### Disproportionality Data

So I was hunting around for some data on disproportional electoral outcomes (when the proportion of voters cast for political parties is not close to the proportion of legislative seats that they win).

Michael Gallagher keeps an updated version of his Least Squares (or Gallagher) Index of electoral disproportionality on his website, however it is in PDF format; very inconvenient for using in any stats project.

John Carey & Simon Hix have some nice data--that includes much of Gallagher's data and some countries he doesn't cover--in easy to use Stata format (here). This is the data from their recent Electoral Sweet Spot paper (see here). However it only goes to 2003.

I combined the best of these two data sets into one .csv file and am making it available so that hopefully others can use their research time for better things than copying and pasting data from a PDF file. You can easily import this data into R or Stata or whatever you may use.

The data set is downloadable HERE. More details on how I combined the data can be found there as well.

I couldn't stop myself from making a few descriptive figures with the data. The first is a map of average disproportionality between 2000 and 2011. The second plots disproportionality over time (you can see there hasn't been much change).

### Showing results from Cox Proportional Hazard Models in R with simPH

Update 2 February 2014: A new version of simPH (Version 1.0) will soon be available for download from CRAN. It allows you to plot using points, ribbons, and (new) lines. See the updated package description paper for examples. Note that the ribbons argument will no longer work as in the examples below. Please use type = 'ribbons' (or 'points' or 'lines' ). Effectively showing estimates and uncertainty from Cox Proportional Hazard (PH) models , especially for interactive and non-linear effects, can be challenging with currently available software. So, researchers often just simply display a results table. These are pretty useless for Cox PH models. It is difficult to decipher a simple linear variable’s estimated effect and basically impossible to understand time interactions, interactions between variables, and nonlinear effects without the reader further calculating quantities of interest for a variety of fitted values. So, I’ve been putting together th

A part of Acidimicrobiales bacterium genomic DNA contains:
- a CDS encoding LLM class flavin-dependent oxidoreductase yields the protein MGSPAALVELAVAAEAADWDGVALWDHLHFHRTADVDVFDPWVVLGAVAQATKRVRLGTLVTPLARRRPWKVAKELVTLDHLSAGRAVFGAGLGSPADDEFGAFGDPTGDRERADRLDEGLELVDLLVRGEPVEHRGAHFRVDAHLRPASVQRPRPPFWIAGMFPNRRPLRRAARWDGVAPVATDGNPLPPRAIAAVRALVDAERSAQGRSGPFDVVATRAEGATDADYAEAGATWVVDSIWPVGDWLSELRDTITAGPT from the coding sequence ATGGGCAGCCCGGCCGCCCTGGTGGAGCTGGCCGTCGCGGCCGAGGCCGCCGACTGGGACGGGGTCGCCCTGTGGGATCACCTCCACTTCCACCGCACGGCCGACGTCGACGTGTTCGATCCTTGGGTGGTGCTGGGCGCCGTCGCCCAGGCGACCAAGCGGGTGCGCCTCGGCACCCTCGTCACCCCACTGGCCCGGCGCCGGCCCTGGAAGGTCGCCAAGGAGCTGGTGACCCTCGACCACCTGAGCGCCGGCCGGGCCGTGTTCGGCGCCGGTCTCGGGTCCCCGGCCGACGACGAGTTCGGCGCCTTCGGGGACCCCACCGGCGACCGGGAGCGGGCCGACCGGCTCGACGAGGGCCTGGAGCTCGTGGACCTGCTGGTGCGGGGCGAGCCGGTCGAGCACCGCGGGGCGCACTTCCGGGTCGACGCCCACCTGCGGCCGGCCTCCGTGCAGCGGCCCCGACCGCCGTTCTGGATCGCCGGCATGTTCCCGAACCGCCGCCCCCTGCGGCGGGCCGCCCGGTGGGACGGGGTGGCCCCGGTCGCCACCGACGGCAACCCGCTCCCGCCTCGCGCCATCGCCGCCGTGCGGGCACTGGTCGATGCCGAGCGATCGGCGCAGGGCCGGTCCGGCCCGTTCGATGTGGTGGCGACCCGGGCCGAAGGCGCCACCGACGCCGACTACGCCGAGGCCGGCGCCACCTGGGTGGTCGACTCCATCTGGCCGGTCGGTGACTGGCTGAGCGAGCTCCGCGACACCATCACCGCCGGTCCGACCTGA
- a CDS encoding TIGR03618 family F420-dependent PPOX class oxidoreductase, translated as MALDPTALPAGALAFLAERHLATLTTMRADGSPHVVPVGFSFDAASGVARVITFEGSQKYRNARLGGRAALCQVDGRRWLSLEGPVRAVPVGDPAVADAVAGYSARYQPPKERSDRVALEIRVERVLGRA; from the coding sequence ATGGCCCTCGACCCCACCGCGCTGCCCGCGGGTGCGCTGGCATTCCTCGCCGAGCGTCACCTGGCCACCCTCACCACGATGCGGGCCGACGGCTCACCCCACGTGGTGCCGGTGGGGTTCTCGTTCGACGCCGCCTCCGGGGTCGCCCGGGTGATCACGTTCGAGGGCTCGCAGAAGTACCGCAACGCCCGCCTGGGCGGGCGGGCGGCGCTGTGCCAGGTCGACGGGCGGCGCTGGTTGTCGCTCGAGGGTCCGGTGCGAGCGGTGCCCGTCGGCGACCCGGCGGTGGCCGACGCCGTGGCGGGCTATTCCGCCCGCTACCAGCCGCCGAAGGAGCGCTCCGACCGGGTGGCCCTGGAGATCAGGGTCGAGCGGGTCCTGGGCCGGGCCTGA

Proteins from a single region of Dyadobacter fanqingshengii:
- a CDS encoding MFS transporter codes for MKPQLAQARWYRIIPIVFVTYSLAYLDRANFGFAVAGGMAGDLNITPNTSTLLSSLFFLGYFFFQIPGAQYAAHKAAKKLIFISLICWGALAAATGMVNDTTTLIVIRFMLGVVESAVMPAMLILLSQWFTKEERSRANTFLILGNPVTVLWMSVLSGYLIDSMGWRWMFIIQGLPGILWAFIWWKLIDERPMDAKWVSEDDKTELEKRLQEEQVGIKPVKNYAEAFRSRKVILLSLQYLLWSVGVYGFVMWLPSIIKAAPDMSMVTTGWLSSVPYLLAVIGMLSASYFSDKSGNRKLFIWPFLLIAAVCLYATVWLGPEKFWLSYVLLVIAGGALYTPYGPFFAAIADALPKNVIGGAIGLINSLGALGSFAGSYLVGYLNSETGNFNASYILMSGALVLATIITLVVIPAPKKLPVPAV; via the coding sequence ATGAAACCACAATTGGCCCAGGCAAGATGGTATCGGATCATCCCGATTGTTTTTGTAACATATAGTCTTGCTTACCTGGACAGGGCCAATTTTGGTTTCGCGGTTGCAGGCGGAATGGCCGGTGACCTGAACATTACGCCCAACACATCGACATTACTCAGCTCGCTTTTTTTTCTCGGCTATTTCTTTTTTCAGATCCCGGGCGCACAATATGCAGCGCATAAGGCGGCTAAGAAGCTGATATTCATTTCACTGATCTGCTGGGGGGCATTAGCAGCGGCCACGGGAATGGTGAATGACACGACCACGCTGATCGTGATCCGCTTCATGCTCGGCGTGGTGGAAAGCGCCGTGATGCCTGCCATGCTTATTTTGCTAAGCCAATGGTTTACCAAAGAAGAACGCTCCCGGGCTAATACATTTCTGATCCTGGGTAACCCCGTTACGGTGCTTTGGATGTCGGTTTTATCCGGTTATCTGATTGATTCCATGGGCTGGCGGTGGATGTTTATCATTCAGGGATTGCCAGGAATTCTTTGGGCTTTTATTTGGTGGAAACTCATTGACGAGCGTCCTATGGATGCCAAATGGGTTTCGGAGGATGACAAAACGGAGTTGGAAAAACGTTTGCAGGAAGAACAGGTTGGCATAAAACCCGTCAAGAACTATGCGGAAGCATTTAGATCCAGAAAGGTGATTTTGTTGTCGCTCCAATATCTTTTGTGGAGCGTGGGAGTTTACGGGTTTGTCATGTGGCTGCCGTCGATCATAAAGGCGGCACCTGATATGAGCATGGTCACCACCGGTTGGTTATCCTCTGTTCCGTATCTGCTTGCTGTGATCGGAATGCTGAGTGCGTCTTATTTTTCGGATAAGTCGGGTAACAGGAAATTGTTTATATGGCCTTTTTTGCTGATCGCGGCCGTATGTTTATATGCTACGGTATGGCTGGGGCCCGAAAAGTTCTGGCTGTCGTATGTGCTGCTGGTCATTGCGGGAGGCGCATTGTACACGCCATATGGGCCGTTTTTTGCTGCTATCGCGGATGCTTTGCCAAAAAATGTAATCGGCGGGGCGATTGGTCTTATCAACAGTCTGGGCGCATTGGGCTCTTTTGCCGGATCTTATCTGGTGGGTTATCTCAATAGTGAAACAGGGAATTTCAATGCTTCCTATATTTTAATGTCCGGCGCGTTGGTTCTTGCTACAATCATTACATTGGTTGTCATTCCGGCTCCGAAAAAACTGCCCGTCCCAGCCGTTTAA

### Slide: one function for lag/lead variables in data frames, including time-series cross-sectional data

I often want to quickly create a lag or lead variable in an R data frame. Sometimes I also want to create the lag or lead variable for different groups in a data frame, for example, if I want to lag GDP for each country in a data frame. I've found the various R methods for doing this hard to remember and usually need to look at old blog posts . Any time we find ourselves using the same series of codes over and over, it's probably time to put them into a function. So, I added a new command– slide –to the DataCombine R package (v0.1.5). Building on the shift function TszKin Julian posted on his blog , slide allows you to slide a variable up by any time unit to create a lead or down to create a lag. It returns the lag/lead variable to a new column in your data frame. It works with both data that has one observed unit and with time-series cross-sectional data. Note: your data needs to be in ascending time order with equally spaced time increments. For example 1995, 1996